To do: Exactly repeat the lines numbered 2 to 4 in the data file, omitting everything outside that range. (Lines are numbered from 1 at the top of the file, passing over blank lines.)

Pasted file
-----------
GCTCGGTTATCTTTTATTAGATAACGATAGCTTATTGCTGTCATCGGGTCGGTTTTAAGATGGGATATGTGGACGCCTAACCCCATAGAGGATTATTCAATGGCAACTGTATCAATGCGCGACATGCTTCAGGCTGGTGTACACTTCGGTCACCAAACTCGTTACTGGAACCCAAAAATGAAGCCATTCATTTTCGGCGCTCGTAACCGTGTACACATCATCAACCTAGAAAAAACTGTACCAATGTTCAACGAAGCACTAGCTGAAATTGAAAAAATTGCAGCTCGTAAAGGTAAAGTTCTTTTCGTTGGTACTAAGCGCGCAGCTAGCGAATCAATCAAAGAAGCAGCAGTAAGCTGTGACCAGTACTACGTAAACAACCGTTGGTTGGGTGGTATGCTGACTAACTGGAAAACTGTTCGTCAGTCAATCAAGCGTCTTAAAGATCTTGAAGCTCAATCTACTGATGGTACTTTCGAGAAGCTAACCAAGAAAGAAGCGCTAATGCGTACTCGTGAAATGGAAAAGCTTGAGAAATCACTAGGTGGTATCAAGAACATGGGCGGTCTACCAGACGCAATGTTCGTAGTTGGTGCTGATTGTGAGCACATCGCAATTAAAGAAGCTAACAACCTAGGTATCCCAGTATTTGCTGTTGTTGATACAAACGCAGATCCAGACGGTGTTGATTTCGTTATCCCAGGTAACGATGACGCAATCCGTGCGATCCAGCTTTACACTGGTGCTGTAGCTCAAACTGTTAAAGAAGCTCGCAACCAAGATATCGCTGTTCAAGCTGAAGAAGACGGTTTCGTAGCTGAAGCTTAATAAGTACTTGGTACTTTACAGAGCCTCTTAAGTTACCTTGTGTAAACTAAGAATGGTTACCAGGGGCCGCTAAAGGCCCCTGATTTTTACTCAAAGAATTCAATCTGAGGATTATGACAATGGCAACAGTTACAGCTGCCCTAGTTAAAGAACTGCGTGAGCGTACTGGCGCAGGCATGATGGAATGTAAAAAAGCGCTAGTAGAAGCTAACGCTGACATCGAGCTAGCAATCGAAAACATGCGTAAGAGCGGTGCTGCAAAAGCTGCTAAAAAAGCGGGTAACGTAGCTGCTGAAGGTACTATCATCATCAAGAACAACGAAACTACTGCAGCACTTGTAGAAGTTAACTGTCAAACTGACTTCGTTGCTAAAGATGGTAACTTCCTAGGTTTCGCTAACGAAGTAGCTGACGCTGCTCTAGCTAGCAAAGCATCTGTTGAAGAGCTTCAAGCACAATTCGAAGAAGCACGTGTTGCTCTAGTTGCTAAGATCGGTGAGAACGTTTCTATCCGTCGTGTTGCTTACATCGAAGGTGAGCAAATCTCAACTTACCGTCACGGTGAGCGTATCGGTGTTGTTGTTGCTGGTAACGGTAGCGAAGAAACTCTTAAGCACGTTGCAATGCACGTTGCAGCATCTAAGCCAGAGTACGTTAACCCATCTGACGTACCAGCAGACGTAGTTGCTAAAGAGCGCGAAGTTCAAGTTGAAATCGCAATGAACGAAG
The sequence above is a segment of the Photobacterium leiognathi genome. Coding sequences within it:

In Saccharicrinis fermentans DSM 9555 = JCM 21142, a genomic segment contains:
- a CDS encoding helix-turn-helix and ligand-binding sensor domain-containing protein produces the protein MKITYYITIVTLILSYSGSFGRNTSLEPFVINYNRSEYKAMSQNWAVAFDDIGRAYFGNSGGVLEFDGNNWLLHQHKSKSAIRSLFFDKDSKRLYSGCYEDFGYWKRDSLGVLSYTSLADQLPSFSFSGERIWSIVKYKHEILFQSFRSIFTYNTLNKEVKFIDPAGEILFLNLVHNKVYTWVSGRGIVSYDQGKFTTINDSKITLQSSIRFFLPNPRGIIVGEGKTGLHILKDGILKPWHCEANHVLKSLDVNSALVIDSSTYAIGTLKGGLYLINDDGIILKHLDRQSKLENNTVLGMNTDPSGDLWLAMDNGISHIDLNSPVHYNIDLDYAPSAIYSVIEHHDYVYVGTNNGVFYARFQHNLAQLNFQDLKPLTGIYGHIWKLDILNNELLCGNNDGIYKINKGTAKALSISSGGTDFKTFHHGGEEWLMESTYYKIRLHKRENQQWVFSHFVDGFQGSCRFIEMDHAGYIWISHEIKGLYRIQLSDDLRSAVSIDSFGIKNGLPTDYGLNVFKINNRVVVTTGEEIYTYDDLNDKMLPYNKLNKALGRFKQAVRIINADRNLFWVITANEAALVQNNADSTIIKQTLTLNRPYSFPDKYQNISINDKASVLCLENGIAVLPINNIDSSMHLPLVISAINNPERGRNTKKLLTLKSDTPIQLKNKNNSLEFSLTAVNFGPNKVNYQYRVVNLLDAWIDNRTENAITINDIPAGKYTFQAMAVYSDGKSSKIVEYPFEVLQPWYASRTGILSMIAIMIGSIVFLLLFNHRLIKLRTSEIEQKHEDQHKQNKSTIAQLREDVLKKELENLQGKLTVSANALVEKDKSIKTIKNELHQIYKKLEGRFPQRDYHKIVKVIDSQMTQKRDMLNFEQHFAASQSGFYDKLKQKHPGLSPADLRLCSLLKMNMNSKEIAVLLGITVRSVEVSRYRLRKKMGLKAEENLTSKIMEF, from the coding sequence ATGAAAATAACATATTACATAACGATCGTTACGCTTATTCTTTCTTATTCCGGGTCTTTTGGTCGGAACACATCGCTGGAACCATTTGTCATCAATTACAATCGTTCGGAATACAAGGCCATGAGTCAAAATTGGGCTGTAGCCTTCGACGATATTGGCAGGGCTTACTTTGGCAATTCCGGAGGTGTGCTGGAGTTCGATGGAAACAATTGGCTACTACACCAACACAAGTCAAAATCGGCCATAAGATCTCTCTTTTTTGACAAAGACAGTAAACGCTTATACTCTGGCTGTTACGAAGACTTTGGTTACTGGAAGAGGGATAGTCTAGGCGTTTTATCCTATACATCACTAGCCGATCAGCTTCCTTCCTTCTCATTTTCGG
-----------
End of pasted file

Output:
The sequence above is a segment of the Photobacterium leiognathi genome. Coding sequences within it:

In Saccharicrinis fermentans DSM 9555 = JCM 21142, a genomic segment contains:
- a CDS encoding helix-turn-helix and ligand-binding sensor domain-containing protein produces the protein MKITYYITIVTLILSYSGSFGRNTSLEPFVINYNRSEYKAMSQNWAVAFDDIGRAYFGNSGGVLEFDGNNWLLHQHKSKSAIRSLFFDKDSKRLYSGCYEDFGYWKRDSLGVLSYTSLADQLPSFSFSGERIWSIVKYKHEILFQSFRSIFTYNTLNKEVKFIDPAGEILFLNLVHNKVYTWVSGRGIVSYDQGKFTTINDSKITLQSSIRFFLPNPRGIIVGEGKTGLHILKDGILKPWHCEANHVLKSLDVNSALVIDSSTYAIGTLKGGLYLINDDGIILKHLDRQSKLENNTVLGMNTDPSGDLWLAMDNGISHIDLNSPVHYNIDLDYAPSAIYSVIEHHDYVYVGTNNGVFYARFQHNLAQLNFQDLKPLTGIYGHIWKLDILNNELLCGNNDGIYKINKGTAKALSISSGGTDFKTFHHGGEEWLMESTYYKIRLHKRENQQWVFSHFVDGFQGSCRFIEMDHAGYIWISHEIKGLYRIQLSDDLRSAVSIDSFGIKNGLPTDYGLNVFKINNRVVVTTGEEIYTYDDLNDKMLPYNKLNKALGRFKQAVRIINADRNLFWVITANEAALVQNNADSTIIKQTLTLNRPYSFPDKYQNISINDKASVLCLENGIAVLPINNIDSSMHLPLVISAINNPERGRNTKKLLTLKSDTPIQLKNKNNSLEFSLTAVNFGPNKVNYQYRVVNLLDAWIDNRTENAITINDIPAGKYTFQAMAVYSDGKSSKIVEYPFEVLQPWYASRTGILSMIAIMIGSIVFLLLFNHRLIKLRTSEIEQKHEDQHKQNKSTIAQLREDVLKKELENLQGKLTVSANALVEKDKSIKTIKNELHQIYKKLEGRFPQRDYHKIVKVIDSQMTQKRDMLNFEQHFAASQSGFYDKLKQKHPGLSPADLRLCSLLKMNMNSKEIAVLLGITVRSVEVSRYRLRKKMGLKAEENLTSKIMEF, from the coding sequence ATGAAAATAACATATTACATAACGATCGTTACGCTTATTCTTTCTTATTCCGGGTCTTTTGGTCGGAACACATCGCTGGAACCATTTGTCATCAATTACAATCGTTCGGAATACAAGGCCATGAGTCAAAATTGGGCTGTAGCCTTCGACGATATTGGCAGGGCTTACTTTGGCAATTCCGGAGGTGTGCTGGAGTTCGATGGAAACAATTGGCTACTACACCAACACAAGTCAAAATCGGCCATAAGATCTCTCTTTTTTGACAAAGACAGTAAACGCTTATACTCTGGCTGTTACGAAGACTTTGGTTACTGGAAGAGGGATAGTCTAGGCGTTTTATCCTATACATCACTAGCCGATCAGCTTCCTTCCTTCTCATTTTCGG